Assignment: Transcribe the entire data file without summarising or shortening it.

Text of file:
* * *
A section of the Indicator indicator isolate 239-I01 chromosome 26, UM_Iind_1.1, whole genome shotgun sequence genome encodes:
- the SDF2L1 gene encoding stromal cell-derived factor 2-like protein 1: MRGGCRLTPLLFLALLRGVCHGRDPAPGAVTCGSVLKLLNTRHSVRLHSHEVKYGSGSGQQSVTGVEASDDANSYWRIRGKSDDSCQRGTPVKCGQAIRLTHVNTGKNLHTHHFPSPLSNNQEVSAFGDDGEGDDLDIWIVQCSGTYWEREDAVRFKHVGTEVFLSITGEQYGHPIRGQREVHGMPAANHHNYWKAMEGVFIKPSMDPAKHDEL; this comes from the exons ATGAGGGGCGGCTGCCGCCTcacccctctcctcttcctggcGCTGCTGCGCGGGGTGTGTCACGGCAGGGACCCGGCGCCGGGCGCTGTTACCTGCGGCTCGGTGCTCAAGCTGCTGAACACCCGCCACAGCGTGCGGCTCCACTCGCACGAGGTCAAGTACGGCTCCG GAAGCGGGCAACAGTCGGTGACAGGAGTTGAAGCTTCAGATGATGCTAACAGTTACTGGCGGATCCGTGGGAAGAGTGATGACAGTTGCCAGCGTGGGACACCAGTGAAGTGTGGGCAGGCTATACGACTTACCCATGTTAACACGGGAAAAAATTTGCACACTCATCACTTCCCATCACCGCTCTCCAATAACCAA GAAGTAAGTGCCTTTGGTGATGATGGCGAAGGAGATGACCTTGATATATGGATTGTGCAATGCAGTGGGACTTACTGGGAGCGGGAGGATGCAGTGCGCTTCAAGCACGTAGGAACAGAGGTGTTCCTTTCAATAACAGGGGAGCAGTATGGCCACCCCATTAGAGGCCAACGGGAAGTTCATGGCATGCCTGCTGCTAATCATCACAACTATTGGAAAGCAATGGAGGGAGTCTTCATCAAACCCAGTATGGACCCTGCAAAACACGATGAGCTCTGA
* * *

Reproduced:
A section of the Indicator indicator isolate 239-I01 chromosome 26, UM_Iind_1.1, whole genome shotgun sequence genome encodes:
- the SDF2L1 gene encoding stromal cell-derived factor 2-like protein 1: MRGGCRLTPLLFLALLRGVCHGRDPAPGAVTCGSVLKLLNTRHSVRLHSHEVKYGSGSGQQSVTGVEASDDANSYWRIRGKSDDSCQRGTPVKCGQAIRLTHVNTGKNLHTHHFPSPLSNNQEVSAFGDDGEGDDLDIWIVQCSGTYWEREDAVRFKHVGTEVFLSITGEQYGHPIRGQREVHGMPAANHHNYWKAMEGVFIKPSMDPAKHDEL; this comes from the exons ATGAGGGGCGGCTGCCGCCTcacccctctcctcttcctggcGCTGCTGCGCGGGGTGTGTCACGGCAGGGACCCGGCGCCGGGCGCTGTTACCTGCGGCTCGGTGCTCAAGCTGCTGAACACCCGCCACAGCGTGCGGCTCCACTCGCACGAGGTCAAGTACGGCTCCG GAAGCGGGCAACAGTCGGTGACAGGAGTTGAAGCTTCAGATGATGCTAACAGTTACTGGCGGATCCGTGGGAAGAGTGATGACAGTTGCCAGCGTGGGACACCAGTGAAGTGTGGGCAGGCTATACGACTTACCCATGTTAACACGGGAAAAAATTTGCACACTCATCACTTCCCATCACCGCTCTCCAATAACCAA GAAGTAAGTGCCTTTGGTGATGATGGCGAAGGAGATGACCTTGATATATGGATTGTGCAATGCAGTGGGACTTACTGGGAGCGGGAGGATGCAGTGCGCTTCAAGCACGTAGGAACAGAGGTGTTCCTTTCAATAACAGGGGAGCAGTATGGCCACCCCATTAGAGGCCAACGGGAAGTTCATGGCATGCCTGCTGCTAATCATCACAACTATTGGAAAGCAATGGAGGGAGTCTTCATCAAACCCAGTATGGACCCTGCAAAACACGATGAGCTCTGA